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“We had one-piece coveralls for quite some time but started seeing two-piece ensembles in the competition arena,” says Pugh. “These were lighter and more breathable than structural bunker gear, so our core temps stay down, and just the ability to move in them was a game-changer. We started researching and understanding these different companies, and that led us to Fire-Dex and to wearing their gear."

Disentangling and removing victims trapped in auto accidents exposes rescuers’ gear to any number of jagged objects, scorching-hot surfaces and harmful substances. Most structural gear provides adequate protection in these scenarios but tends to lack the freedom of movement that allows wearers to access awkward positions during the extrication process. The considerable weight and complexity of bunker gear can also be cumbersome and uncomfortable during summer months especially, which can place added physical stress on first responders and increase the risk of heat exhaustion.

Alternative garments like TECGEN51 Fatigues solve this problem by combining fabric tensile strength, thermal protection and ergonomic needs into lighter, closer fitting apparel that is certified to both NFPA 1951 (technical rescue) and NFPA 1977 (wildland rescue). Incorporated into the garments are features that allow rescuers to stay safe and respond quickly to changing conditions in an emergency including a radio pocket and flashlight holder, mic tab, reflective trim, full width collar closure and glove interface adjustments.

“Now you have a choice when that call comes in,” says Pugh. “All departments want to extend the life of their turnout gear and here you have alternative PPE that’s even better suited for most types of rescues. It also gives us an advantage in competition exercises that are timed and scored, so I couldn’t imagine a better garment for us.”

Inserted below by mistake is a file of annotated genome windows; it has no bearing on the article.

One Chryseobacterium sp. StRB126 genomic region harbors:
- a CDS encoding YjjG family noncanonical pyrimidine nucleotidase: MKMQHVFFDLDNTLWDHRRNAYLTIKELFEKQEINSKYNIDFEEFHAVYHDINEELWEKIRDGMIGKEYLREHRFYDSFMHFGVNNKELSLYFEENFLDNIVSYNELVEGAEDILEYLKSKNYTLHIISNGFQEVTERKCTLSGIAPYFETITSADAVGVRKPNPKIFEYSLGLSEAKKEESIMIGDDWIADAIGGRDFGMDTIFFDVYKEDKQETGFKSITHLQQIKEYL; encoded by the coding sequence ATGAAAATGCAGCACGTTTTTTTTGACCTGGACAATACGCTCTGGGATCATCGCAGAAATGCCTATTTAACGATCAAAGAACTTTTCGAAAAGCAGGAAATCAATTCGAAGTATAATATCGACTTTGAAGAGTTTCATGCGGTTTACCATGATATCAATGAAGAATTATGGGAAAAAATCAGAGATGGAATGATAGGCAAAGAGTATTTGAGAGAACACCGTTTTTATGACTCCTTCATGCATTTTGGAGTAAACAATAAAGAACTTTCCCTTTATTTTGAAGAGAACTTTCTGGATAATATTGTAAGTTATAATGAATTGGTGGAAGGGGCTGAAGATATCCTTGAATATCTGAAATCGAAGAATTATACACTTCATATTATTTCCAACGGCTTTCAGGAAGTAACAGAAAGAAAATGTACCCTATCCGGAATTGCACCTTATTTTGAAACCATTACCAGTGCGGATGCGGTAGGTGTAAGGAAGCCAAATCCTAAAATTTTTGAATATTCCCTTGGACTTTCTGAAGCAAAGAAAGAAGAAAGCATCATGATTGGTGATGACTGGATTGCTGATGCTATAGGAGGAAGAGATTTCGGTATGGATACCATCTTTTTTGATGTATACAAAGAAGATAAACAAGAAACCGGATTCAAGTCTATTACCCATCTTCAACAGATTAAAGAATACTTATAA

A perfect fit

The dangers faced by auto accident responders require them to be prepared for any eventuality. As PXT competes and shares knowledge with firefighters from across the world, it does so with confidence its instructors are wearing fatigues offering an improved fit and maximum protection that also incorporate the latest materials and technologies to provide optimum strength and mobility.

“We're pretty mobile in our teachings and competitions, so if you don't have the right fit it can be hard to get around,” Pugh adds. “It might be 12 hours or more we’re geared up so if the inseam is off, or you've got sagging pants, or there’s shrinkage at the elbows and sleeves, well it’s going to be a long day. My advice is to really do your homework before purchasing gear because you’re going to wear the pain of that wrong choice every day.”

“Firefighters will come to class in their full bunker gear, and I don't care how cold it is outside, we're still seeing them bust a sweat. I think a lot of them would appreciate being able to wear what we wear.”



Categorized: TECGEN51 Fabric, TECGEN51 Fatigues, Testimonial, Alternative PPE, Puyallup Extrication Team